Lethal mix

February 20, 2003

Sometime after pitcher Steve Bechler collapsed at the Orioles' training camp Sunday, a bottle of a potentially dangerous dietary supplement reportedly was removed from his locker. The bottle - containing ephedra, a popular weight-loss and energy-boosting herb - was recovered, but the instinct to remove the uncomfortable evidence was telling.

Major League Baseball, and particularly its powerful players' union, has for too long treated unregulated supplements as just a public relations problem. As Mr. Bechler's death Monday unfortunately underscores, it's a life-and-death issue that can no longer be ignored by baseball - or, as in ephedra's case, merely studied by the federal Food and Drug Administration.

Mr. Bechler was a 23-year-old minor-leaguer with big-league potential. He came to this year's Fort Lauderdale camp with enough extra weight that he had trouble keeping up - to the point of receiving a talk from O's manager Mike Hargrove the day before he dropped with heatstroke symptoms.

Lab results aren't in, but a Florida medical examiner already has found Mr. Bechler hadn't eaten much, had liver problems and hypertension, and was taking Xenadrine, in which ephedra is packaged with a caffeine-like stimulant. This product, plus heat and humidity, plus being out of shape and overweight, were a highly risky mix.

Akin to legal amphetamine, ephedra has been used in Chinese medicine for at least 5,000 years to treat respiratory problems. In recent years, the herb has been aggressively marketed as a weight-loss supplement. It also ends up in various recreational street drugs.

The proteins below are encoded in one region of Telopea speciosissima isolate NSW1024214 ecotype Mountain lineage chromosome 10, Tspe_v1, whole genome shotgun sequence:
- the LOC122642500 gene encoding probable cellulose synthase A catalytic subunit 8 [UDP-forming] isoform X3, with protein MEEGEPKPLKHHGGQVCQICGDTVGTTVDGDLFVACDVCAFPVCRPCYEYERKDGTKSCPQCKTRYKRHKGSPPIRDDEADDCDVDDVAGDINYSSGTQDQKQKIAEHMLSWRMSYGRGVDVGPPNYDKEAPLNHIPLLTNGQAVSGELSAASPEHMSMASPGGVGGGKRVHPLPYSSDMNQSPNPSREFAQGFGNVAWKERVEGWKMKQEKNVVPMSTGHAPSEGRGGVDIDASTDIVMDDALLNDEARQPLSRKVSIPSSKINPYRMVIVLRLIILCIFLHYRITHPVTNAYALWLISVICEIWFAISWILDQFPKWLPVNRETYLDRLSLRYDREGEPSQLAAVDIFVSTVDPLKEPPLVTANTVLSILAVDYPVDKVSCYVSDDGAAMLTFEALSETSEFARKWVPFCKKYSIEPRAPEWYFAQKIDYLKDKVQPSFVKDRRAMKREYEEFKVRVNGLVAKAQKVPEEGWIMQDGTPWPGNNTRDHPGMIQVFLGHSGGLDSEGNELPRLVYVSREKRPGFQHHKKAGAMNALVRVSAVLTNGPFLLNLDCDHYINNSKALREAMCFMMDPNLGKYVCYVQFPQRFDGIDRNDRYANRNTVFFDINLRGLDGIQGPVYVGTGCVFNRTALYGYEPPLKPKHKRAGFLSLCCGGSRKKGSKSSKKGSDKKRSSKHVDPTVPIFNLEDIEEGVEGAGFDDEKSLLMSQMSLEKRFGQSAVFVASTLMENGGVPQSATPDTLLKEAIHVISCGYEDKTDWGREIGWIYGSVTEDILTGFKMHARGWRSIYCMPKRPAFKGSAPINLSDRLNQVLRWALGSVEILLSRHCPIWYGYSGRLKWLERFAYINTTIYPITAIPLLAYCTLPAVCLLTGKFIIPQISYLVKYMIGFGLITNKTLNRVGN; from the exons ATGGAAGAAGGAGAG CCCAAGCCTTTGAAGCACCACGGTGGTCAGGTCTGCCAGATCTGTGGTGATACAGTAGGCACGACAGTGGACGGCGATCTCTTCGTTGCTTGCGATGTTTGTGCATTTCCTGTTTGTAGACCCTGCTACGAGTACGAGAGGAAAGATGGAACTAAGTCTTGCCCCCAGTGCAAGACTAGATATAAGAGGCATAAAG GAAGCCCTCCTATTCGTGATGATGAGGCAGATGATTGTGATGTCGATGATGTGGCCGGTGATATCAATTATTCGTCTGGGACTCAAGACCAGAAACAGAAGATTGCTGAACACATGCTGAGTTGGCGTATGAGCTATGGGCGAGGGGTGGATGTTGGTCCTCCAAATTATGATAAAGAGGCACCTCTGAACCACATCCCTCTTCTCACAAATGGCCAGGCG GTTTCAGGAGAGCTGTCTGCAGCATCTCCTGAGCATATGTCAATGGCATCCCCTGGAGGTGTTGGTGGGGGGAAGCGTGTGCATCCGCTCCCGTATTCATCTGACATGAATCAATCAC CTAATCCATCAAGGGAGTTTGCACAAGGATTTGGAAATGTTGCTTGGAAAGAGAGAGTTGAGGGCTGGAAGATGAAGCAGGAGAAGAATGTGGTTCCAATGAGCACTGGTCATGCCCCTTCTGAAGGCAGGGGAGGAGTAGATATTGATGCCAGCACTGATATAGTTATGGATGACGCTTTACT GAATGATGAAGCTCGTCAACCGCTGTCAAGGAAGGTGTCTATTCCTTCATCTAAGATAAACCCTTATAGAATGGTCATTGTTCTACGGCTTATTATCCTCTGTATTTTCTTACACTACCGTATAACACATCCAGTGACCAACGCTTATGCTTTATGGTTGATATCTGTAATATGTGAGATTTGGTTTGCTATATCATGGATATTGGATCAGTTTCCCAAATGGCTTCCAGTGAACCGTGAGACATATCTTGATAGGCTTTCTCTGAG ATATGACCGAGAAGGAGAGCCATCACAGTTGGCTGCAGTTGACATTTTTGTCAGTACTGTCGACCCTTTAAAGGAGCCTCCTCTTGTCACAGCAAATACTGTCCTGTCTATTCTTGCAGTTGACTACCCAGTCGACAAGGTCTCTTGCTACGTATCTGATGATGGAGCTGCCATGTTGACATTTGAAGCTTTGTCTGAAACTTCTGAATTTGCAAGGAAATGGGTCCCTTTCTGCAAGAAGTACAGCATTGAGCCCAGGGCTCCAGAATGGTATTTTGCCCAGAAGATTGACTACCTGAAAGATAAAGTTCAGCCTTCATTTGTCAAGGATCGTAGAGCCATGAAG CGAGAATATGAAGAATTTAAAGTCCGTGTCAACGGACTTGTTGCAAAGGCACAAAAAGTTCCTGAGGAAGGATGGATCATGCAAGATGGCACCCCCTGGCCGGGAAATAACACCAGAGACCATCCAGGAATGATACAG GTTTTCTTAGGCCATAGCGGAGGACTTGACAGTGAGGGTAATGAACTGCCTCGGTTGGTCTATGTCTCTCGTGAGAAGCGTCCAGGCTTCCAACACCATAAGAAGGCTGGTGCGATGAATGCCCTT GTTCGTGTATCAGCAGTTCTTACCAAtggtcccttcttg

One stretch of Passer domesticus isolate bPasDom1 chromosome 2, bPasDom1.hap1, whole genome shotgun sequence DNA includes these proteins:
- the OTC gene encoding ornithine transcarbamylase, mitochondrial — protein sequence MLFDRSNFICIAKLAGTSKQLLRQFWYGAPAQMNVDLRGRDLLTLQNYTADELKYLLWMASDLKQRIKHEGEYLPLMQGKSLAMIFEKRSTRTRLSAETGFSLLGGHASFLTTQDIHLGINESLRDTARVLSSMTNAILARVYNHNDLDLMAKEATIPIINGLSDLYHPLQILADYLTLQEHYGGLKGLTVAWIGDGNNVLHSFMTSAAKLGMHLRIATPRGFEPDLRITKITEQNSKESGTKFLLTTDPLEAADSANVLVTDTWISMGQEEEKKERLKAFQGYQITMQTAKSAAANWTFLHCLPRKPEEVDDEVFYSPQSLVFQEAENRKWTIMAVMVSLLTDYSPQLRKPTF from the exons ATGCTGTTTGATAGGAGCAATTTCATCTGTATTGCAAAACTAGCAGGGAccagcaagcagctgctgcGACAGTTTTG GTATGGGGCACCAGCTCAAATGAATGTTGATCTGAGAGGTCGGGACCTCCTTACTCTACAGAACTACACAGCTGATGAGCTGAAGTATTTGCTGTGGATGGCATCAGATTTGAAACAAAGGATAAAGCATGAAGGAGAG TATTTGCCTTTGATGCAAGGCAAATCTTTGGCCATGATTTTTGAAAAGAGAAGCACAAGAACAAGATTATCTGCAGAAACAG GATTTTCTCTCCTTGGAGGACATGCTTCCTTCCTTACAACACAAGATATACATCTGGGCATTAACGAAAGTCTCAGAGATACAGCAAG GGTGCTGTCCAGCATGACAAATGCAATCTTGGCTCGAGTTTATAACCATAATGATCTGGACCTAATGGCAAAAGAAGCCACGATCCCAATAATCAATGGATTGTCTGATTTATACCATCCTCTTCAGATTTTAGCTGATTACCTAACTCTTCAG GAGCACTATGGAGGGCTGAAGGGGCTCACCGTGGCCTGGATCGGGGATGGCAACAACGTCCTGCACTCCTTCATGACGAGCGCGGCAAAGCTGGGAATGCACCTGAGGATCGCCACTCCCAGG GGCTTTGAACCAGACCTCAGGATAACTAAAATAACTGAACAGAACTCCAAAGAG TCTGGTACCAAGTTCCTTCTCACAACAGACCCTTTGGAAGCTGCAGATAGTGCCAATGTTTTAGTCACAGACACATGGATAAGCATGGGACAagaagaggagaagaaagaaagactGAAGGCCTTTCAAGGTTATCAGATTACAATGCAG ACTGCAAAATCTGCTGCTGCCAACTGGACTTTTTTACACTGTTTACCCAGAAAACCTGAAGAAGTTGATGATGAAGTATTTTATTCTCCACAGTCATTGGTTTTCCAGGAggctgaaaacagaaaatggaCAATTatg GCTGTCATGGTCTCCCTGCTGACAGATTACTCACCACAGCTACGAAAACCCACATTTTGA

Ephedra has been linked to more than 100 deaths nationwide, including that of a National Football League player and 33 in the military. The Food and Drug Administration has received far more reports of adverse reactions to ephedra than any other supplement. But the agency has been slow to act, withdrawing proposed regulations and deferring any action until a review panel reports this spring.

The NFL, U.S. Olympic Committee and NCAA - not to mention military commissaries - have banned ephedra. The O's don't tolerate it among their minor-leaguers. But ephedra is not covered by baseball's new drug-testing policy, a farce that essentially just surveys steroids to determine if there's a problem.

The larger problem here is that competitive sports has become an all-out arms race with vast payoffs for the biggest, fastest and strongest, potential fortunes that for many easily eclipse the risks of steroids or ephedra. Increasingly, even high-schoolers are said to be seeking out the same edges.

Given their potential liability, some dietary supplement makers already are moving away from producing ephedra products. Mr. Bechler's death likely will hasten that - and increase pressure on the FDA to ban ephedra. Meanwhile, it's dangerous and disgraceful for Major League Baseball to not already have such a ban.

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